Iain Maloney’s debut novel, ‘First Time Solo’, was published against this backdrop, and this adds to the novel’s impact, giving it layers that it may not have revealed even 12 months earlier. Timing and cultural context are crucial to any reading of a novel, it can’t be any other way, but they effect some more notably than others. On the surface ‘First Time Solo’ is about Aberdeenshire farmer’s son, Jack Devine, as he leaves to join the RAF in 1943, but what it reveals says much about Scots and Scotland, both then and now.
For training Jack is sent at first to London, where he meets, among others, fellow Scot, Joe, and Welshman, Terry. They bond over their shared love of jazz, forming their own trio which gives them something to take their mind of what is unfolding in the rest of Europe and which offers some hope of a future once the war is done. However, as their differences become clearer the initial bonds of friendship are tested and eventually break. Maloney gets the banter between the group, and the rest of the prospective pilots spot on, verging between the only recently left behind playground patter to the more explosive matters of politics and nationality between young men to whom a little knowledge is often more dangerous than none at all.
Maloney makes it clear that for all popular history may want to think of those who fought in World War II as being united against a common enemy, the truth is if you put that many young men from different backgrounds together then divisions are bound to reveal themselves. This is a realistic account of national service at the time, when the prospect of not returning home was only too real, and although there is always humour and irreverence on display in the novel it is clear this a defence mechanism used by all the boys to hide real fear and a lack of understanding as to what is ahead of them, and what is expected of them.
The music is key to the novel as it not only offer the boys an initial bond, it gives them lives and interests outside the war, and the writing is never better or more exciting than when they are getting ready to play, or when they talk about music. The only sections which come close are those when Jack is learning to fly, the other dream that has brought him to this place and time. His youth and naivety are too soon to be lost, but it is his excitement at the new, as well as his joy for the things he loves, and his compassion for the people he loves, which gives the novel a warm heart and is a welcome balance to the more cynical, or damaged, characters that are to be found.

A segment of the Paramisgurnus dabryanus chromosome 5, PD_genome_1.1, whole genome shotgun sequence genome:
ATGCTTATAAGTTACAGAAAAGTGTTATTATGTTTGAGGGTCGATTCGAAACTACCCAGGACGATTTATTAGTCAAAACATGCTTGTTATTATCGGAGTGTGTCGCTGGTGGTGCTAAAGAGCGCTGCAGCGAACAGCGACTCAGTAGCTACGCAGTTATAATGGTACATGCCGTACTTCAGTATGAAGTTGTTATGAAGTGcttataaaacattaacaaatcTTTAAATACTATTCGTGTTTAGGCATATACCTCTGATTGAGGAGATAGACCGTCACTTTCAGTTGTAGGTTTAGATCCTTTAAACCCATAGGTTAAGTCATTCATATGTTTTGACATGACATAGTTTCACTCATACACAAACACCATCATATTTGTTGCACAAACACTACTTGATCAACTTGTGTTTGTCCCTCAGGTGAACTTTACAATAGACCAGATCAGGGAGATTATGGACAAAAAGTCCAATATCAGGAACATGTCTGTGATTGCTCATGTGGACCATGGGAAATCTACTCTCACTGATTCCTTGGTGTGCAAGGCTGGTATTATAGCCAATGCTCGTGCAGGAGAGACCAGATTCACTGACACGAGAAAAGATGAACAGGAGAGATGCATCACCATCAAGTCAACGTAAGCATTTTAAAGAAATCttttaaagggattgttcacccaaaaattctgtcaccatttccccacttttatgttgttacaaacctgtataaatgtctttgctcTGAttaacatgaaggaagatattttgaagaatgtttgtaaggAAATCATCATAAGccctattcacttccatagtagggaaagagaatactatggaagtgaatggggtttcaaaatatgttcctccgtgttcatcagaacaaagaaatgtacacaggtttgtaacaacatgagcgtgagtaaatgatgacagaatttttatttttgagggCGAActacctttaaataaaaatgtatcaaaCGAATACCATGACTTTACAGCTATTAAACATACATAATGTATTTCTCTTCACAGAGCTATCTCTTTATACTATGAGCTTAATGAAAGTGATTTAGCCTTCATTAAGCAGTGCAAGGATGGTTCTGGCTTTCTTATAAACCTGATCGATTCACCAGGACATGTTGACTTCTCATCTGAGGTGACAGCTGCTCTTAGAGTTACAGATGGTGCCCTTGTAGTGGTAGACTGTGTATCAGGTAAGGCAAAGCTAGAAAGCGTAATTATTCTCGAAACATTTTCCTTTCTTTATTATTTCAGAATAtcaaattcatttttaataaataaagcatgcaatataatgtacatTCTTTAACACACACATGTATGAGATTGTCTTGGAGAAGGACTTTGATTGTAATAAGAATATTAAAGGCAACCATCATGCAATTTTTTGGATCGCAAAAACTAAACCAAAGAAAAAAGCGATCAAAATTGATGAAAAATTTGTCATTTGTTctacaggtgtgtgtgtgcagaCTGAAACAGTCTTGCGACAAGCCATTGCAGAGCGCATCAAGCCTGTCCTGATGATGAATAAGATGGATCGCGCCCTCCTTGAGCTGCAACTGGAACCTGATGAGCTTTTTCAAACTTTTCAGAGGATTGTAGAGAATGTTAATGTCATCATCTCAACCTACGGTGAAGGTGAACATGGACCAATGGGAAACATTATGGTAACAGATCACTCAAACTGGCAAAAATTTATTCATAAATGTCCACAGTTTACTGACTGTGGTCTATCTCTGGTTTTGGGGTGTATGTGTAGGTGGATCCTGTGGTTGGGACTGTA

‘First Time Solo’ appears initially like a boy’s own tale which could be easily lampooned in the manner of ‘Blackadder Goes Forth’; with young men joining up to fight the bosh for King and Country, but, like that show, there is something more subtle going on. Maloney’s, and Jack’s, initial positivity mean that when tragedy does touch upon their lives it is more moving and believable than if it appeared inevitable from the beginning, as the reality of the situation comes crashing in on the young men. This is a book which will surprise you when you least expect it.
It is also further reaching than you may initially expect, with questions of class and culture closely examined, as is the concept of loyalty and just what that means on an individual and collective basis. Jack learns that everyone carries their own baggage, even when they don’t realise it, and that you can’t save everyone. As for what the novel says about national identity, it is a timely reminder of how that notion can be abused, and that there are often more important things to consider than where you are from or where you belong, something which can be forgotten.
The books that we deal with in ‘Indelible Ink’ can be bought from the Dear Scotland shop:
Next Month’s Novel: Kei Miller is writer probably best known as a poet rather than a writer of prose. His collection ‘The Cartographer Tries to Map A Way to Zion’ was shortlisted for the Dylan Thomas Prize for Literature in 2014, but both his novels, 2008’s ‘The Same Earth’, and next month’s featured novel, ‘The Last Warner Woman’, (written during his time as first a student, then as a teacher of creative writing, at the University of Glasgow), are well worth your attention.
‘The Last Warner Woman’ is set in Miller’s home country of Jamaica, and is a fantastic example of a writer who is a master of style and language, and which touches upon the sort of magical realism that fans of Gabriel Garcia Marquez will recognise and delight in.